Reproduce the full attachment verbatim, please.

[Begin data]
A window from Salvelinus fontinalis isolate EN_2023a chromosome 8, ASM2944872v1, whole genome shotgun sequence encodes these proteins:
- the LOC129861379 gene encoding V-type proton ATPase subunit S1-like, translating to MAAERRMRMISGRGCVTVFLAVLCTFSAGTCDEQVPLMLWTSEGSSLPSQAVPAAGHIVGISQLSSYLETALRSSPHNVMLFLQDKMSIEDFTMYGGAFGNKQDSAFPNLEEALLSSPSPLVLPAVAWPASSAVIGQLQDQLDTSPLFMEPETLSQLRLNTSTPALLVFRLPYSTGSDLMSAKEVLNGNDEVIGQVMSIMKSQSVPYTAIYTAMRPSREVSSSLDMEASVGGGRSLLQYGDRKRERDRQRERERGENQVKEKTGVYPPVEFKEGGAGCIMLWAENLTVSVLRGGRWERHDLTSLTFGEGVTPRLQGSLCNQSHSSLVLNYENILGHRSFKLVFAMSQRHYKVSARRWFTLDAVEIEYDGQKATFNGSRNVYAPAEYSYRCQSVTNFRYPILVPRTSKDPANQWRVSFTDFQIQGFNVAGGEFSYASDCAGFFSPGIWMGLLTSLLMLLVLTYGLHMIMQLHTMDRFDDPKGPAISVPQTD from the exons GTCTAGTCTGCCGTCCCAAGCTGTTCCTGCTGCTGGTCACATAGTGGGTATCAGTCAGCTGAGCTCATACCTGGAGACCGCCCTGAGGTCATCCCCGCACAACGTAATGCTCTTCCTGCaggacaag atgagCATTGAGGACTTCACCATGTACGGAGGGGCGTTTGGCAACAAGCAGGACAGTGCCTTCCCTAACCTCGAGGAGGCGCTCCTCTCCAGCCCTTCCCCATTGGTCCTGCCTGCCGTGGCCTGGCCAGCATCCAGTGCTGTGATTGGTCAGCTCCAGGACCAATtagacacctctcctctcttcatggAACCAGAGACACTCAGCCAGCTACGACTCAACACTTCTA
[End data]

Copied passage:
A window from Salvelinus fontinalis isolate EN_2023a chromosome 8, ASM2944872v1, whole genome shotgun sequence encodes these proteins:
- the LOC129861379 gene encoding V-type proton ATPase subunit S1-like, translating to MAAERRMRMISGRGCVTVFLAVLCTFSAGTCDEQVPLMLWTSEGSSLPSQAVPAAGHIVGISQLSSYLETALRSSPHNVMLFLQDKMSIEDFTMYGGAFGNKQDSAFPNLEEALLSSPSPLVLPAVAWPASSAVIGQLQDQLDTSPLFMEPETLSQLRLNTSTPALLVFRLPYSTGSDLMSAKEVLNGNDEVIGQVMSIMKSQSVPYTAIYTAMRPSREVSSSLDMEASVGGGRSLLQYGDRKRERDRQRERERGENQVKEKTGVYPPVEFKEGGAGCIMLWAENLTVSVLRGGRWERHDLTSLTFGEGVTPRLQGSLCNQSHSSLVLNYENILGHRSFKLVFAMSQRHYKVSARRWFTLDAVEIEYDGQKATFNGSRNVYAPAEYSYRCQSVTNFRYPILVPRTSKDPANQWRVSFTDFQIQGFNVAGGEFSYASDCAGFFSPGIWMGLLTSLLMLLVLTYGLHMIMQLHTMDRFDDPKGPAISVPQTD from the exons GTCTAGTCTGCCGTCCCAAGCTGTTCCTGCTGCTGGTCACATAGTGGGTATCAGTCAGCTGAGCTCATACCTGGAGACCGCCCTGAGGTCATCCCCGCACAACGTAATGCTCTTCCTGCaggacaag atgagCATTGAGGACTTCACCATGTACGGAGGGGCGTTTGGCAACAAGCAGGACAGTGCCTTCCCTAACCTCGAGGAGGCGCTCCTCTCCAGCCCTTCCCCATTGGTCCTGCCTGCCGTGGCCTGGCCAGCATCCAGTGCTGTGATTGGTCAGCTCCAGGACCAATtagacacctctcctctcttcatggAACCAGAGACACTCAGCCAGCTACGACTCAACACTTCTA